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If light was infinitely fast, we could just send a light signal from Earth to the planet. But I was wondering, if we made a perfectly non-elastic rope as long as the distance between earth and the far-away planet. Could somebody pulling the rope from the earth send an instant signal to a person holding the end of the rope on the far-away planet? Will the rope side on the other planet move at the exact same moment as the rope side on the Earth? Of course, we should ignore the obvious factors making this means of communication impossible -_-

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    $\begingroup$ There is a relativistic limit on how rigid an object could be. Think about how the object(rod or string) is constructed; it's a bunch of atoms and molecules. How do atoms sense the motion(let's say pulling, pushing, juggling, ...) of their neighbours? They sense it via oscillations in the electromagnetic fields, which in turn can't propagate faster than speed of light. $\endgroup$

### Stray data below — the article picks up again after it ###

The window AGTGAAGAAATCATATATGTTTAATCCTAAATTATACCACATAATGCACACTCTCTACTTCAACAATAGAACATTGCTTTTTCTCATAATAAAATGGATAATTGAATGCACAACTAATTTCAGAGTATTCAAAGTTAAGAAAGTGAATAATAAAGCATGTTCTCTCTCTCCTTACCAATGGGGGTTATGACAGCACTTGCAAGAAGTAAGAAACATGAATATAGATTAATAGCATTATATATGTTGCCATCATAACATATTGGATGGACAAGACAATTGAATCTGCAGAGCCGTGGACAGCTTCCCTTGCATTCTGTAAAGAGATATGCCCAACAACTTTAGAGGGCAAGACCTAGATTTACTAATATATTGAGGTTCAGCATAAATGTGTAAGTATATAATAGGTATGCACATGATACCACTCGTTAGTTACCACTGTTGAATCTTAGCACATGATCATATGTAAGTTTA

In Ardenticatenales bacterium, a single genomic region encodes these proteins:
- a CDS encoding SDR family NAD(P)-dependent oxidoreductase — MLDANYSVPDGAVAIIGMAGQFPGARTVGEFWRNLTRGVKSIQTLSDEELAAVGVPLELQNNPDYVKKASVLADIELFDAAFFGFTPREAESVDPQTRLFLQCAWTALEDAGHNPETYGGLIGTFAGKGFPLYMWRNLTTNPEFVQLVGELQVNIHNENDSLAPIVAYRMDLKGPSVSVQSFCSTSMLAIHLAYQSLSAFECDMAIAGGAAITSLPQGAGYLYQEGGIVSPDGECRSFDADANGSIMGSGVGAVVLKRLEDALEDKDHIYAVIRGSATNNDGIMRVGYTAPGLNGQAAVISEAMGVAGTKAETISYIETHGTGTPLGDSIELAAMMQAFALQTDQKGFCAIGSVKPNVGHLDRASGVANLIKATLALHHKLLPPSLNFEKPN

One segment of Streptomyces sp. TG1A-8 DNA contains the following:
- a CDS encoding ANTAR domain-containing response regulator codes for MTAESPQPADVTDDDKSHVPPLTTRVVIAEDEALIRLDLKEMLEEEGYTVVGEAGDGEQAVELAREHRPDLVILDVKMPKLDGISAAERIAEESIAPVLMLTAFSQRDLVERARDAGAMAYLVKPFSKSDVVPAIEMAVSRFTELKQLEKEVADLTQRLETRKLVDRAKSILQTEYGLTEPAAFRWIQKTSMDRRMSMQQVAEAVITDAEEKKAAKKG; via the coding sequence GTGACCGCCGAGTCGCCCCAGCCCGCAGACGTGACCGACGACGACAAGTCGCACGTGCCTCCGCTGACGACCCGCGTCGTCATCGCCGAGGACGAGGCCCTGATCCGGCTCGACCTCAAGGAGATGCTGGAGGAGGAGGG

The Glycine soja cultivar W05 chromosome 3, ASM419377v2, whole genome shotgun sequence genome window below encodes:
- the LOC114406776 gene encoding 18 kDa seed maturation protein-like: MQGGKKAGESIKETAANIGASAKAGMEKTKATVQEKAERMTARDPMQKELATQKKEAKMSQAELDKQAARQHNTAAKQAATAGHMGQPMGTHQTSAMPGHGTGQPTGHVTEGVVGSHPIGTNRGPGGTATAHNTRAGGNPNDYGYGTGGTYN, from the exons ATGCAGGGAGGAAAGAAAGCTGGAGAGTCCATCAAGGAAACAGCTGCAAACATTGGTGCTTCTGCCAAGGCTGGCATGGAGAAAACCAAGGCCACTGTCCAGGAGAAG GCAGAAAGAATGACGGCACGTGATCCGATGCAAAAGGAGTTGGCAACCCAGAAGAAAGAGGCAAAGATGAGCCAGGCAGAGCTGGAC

– Ali
    Apr 17, 2014 at 17:04

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All mater we see and touch and manipulate macroscopically is composed of atoms, molecules and solids which are held together by intermolecular forces. All these forces are electromagnetic, i.e. any disturbance in the end of one end of a string cannot be transmitted faster than the velocity of light, and usually transmission is much slower ( acoustic, vibrations). Therefore there cannot be any instantaneous transmission with any length string as you imagine.

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